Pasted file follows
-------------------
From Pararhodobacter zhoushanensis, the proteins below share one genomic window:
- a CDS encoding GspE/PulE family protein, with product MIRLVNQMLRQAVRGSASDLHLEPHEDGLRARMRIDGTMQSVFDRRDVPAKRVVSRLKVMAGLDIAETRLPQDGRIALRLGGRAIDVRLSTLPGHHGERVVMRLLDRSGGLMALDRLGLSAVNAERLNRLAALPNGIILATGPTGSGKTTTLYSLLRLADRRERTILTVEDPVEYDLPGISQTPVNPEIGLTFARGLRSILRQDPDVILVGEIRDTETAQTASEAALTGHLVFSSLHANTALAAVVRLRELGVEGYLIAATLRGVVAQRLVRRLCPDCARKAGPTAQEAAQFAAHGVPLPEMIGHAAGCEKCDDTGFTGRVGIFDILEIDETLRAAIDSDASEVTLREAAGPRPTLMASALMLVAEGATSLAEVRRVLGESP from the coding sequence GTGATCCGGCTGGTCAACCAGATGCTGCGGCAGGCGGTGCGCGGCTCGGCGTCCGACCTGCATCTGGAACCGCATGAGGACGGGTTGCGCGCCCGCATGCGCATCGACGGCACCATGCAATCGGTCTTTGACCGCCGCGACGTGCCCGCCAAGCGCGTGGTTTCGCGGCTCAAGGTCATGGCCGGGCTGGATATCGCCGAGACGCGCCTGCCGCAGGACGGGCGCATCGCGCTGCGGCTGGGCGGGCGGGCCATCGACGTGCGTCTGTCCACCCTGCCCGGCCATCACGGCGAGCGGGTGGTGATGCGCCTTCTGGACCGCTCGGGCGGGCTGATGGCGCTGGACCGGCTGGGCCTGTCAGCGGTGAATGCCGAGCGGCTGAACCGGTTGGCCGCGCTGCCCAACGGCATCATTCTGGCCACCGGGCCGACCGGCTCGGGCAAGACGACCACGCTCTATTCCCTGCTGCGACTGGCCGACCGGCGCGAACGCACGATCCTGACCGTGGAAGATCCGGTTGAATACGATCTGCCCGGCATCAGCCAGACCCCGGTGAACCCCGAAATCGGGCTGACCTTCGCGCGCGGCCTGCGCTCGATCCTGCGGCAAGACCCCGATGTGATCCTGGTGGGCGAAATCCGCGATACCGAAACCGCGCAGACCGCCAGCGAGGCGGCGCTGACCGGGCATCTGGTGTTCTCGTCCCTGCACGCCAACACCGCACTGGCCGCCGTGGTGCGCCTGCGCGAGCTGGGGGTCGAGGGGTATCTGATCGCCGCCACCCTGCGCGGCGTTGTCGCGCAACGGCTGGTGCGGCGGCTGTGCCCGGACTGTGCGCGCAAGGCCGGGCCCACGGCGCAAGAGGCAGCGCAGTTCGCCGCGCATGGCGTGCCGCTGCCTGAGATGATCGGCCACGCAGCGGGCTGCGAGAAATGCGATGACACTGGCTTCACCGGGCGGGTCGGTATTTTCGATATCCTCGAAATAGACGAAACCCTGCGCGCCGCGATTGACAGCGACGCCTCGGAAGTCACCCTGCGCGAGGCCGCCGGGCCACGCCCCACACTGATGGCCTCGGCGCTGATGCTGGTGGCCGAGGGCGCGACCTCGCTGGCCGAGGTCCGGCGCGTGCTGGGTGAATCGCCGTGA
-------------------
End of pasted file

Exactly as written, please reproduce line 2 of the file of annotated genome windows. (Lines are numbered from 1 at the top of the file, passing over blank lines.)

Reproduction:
- a CDS encoding GspE/PulE family protein, with product MIRLVNQMLRQAVRGSASDLHLEPHEDGLRARMRIDGTMQSVFDRRDVPAKRVVSRLKVMAGLDIAETRLPQDGRIALRLGGRAIDVRLSTLPGHHGERVVMRLLDRSGGLMALDRLGLSAVNAERLNRLAALPNGIILATGPTGSGKTTTLYSLLRLADRRERTILTVEDPVEYDLPGISQTPVNPEIGLTFARGLRSILRQDPDVILVGEIRDTETAQTASEAALTGHLVFSSLHANTALAAVVRLRELGVEGYLIAATLRGVVAQRLVRRLCPDCARKAGPTAQEAAQFAAHGVPLPEMIGHAAGCEKCDDTGFTGRVGIFDILEIDETLRAAIDSDASEVTLREAAGPRPTLMASALMLVAEGATSLAEVRRVLGESP from the coding sequence GTGATCCGGCTGGTCAACCAGATGCTGCGGCAGGCGGTGCGCGGCTCGGCGTCCGACCTGCATCTGGAACCGCATGAGGACGGGTTGCGCGCCCGCATGCGCATCGACGGCACCATGCAATCGGTCTTTGACCGCCGCGACGTGCCCGCCAAGCGCGTGGTTTCGCGGCTCAAGGTCATGGCCGGGCTGGATATCGCCGAGACGCGCCTGCCGCAGGACGGGCGCATCGCGCTGCGGCTGGGCGGGCGGGCCATCGACGTGCGTCTGTCCACCCTGCCCGGCCATCACGGCGAGCGGGTGGTGATGCGCCTTCTGGACCGCTCGGGCGGGCTGATGGCGCTGGACCGGCTGGGCCTGTCAGCGGTGAATGCCGAGCGGCTGAACCGGTTGGCCGCGCTGCCCAACGGCATCATTCTGGCCACCGGGCCGACCGGCTCGGGCAAGACGACCACGCTCTATTCCCTGCTGCGACTGGCCGACCGGCGCGAACGCACGATCCTGACCGTGGAAGATCCGGTTGAATACGATCTGCCCGGCATCAGCCAGACCCCGGTGAACCCCGAAATCGGGCTGACCTTCGCGCGCGGCCTGCGCTCGATCCTGCGGCAAGACCCCGATGTGATCCTGGTGGGCGAAATCCGCGATACCGAAACCGCGCAGACCGCCAGCGAGGCGGCGCTGACCGGGCATCTGGTGTTCTCGTCCCTGCACGCCAACACCGCACTGGCCGCCGTGGTGCGCCTGCGCGAGCTGGGGGTCGAGGGGTATCTGATCGCCGCCACCCTGCGCGGCGTTGTCGCGCAACGGCTGGTGCGGCGGCTGTGCCCGGACTGTGCGCGCAAGGCCGGGCCCACGGCGCAAGAGGCAGCGCAGTTCGCCGCGCATGGCGTGCCGCTGCCTGAGATGATCGGCCACGCAGCGGGCTGCGAGAAATGCGATGACACTGGCTTCACCGGGCGGGTCGGTATTTTCGATATCCTCGAAATAGACGAAACCCTGCGCGCCGCGATTGACAGCGACGCCTCGGAAGTCACCCTGCGCGAGGCCGCCGGGCCACGCCCCACACTGATGGCCTCGGCGCTGATGCTGGTGGCCGAGGGCGCGACCTCGCTGGCCGAGGTCCGGCGCGTGCTGGGTGAATCGCCGTGA